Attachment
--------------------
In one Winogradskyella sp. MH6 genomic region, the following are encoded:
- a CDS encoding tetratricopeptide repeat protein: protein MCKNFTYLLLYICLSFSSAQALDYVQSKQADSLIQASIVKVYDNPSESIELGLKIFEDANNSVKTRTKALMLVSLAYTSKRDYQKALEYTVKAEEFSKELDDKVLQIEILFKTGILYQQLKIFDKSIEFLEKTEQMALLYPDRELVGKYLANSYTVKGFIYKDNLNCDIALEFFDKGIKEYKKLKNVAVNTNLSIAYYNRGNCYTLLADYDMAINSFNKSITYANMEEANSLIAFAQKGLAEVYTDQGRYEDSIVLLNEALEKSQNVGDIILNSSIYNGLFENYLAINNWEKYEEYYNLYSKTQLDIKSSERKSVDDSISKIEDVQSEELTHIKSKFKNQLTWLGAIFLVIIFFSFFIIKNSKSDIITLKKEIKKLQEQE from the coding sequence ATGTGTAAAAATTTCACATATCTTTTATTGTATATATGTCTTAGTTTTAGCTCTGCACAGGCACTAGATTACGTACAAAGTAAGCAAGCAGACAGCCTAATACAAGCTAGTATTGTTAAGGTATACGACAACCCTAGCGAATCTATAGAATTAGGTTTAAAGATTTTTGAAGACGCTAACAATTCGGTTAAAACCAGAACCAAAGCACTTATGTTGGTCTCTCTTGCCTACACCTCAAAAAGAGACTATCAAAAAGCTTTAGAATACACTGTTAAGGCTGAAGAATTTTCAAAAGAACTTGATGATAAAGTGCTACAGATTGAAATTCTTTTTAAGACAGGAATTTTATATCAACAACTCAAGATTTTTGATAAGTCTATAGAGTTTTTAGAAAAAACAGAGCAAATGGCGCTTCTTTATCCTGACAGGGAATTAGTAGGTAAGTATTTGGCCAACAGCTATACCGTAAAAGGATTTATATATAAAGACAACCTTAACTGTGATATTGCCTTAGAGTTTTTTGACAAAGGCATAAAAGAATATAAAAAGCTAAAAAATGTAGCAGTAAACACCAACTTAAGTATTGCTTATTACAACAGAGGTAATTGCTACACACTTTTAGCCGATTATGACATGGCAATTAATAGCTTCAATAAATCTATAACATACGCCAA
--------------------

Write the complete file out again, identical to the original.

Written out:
In one Winogradskyella sp. MH6 genomic region, the following are encoded:
- a CDS encoding tetratricopeptide repeat protein: protein MCKNFTYLLLYICLSFSSAQALDYVQSKQADSLIQASIVKVYDNPSESIELGLKIFEDANNSVKTRTKALMLVSLAYTSKRDYQKALEYTVKAEEFSKELDDKVLQIEILFKTGILYQQLKIFDKSIEFLEKTEQMALLYPDRELVGKYLANSYTVKGFIYKDNLNCDIALEFFDKGIKEYKKLKNVAVNTNLSIAYYNRGNCYTLLADYDMAINSFNKSITYANMEEANSLIAFAQKGLAEVYTDQGRYEDSIVLLNEALEKSQNVGDIILNSSIYNGLFENYLAINNWEKYEEYYNLYSKTQLDIKSSERKSVDDSISKIEDVQSEELTHIKSKFKNQLTWLGAIFLVIIFFSFFIIKNSKSDIITLKKEIKKLQEQE from the coding sequence ATGTGTAAAAATTTCACATATCTTTTATTGTATATATGTCTTAGTTTTAGCTCTGCACAGGCACTAGATTACGTACAAAGTAAGCAAGCAGACAGCCTAATACAAGCTAGTATTGTTAAGGTATACGACAACCCTAGCGAATCTATAGAATTAGGTTTAAAGATTTTTGAAGACGCTAACAATTCGGTTAAAACCAGAACCAAAGCACTTATGTTGGTCTCTCTTGCCTACACCTCAAAAAGAGACTATCAAAAAGCTTTAGAATACACTGTTAAGGCTGAAGAATTTTCAAAAGAACTTGATGATAAAGTGCTACAGATTGAAATTCTTTTTAAGACAGGAATTTTATATCAACAACTCAAGATTTTTGATAAGTCTATAGAGTTTTTAGAAAAAACAGAGCAAATGGCGCTTCTTTATCCTGACAGGGAATTAGTAGGTAAGTATTTGGCCAACAGCTATACCGTAAAAGGATTTATATATAAAGACAACCTTAACTGTGATATTGCCTTAGAGTTTTTTGACAAAGGCATAAAAGAATATAAAAAGCTAAAAAATGTAGCAGTAAACACCAACTTAAGTATTGCTTATTACAACAGAGGTAATTGCTACACACTTTTAGCCGATTATGACATGGCAATTAATAGCTTCAATAAATCTATAACATACGCCAA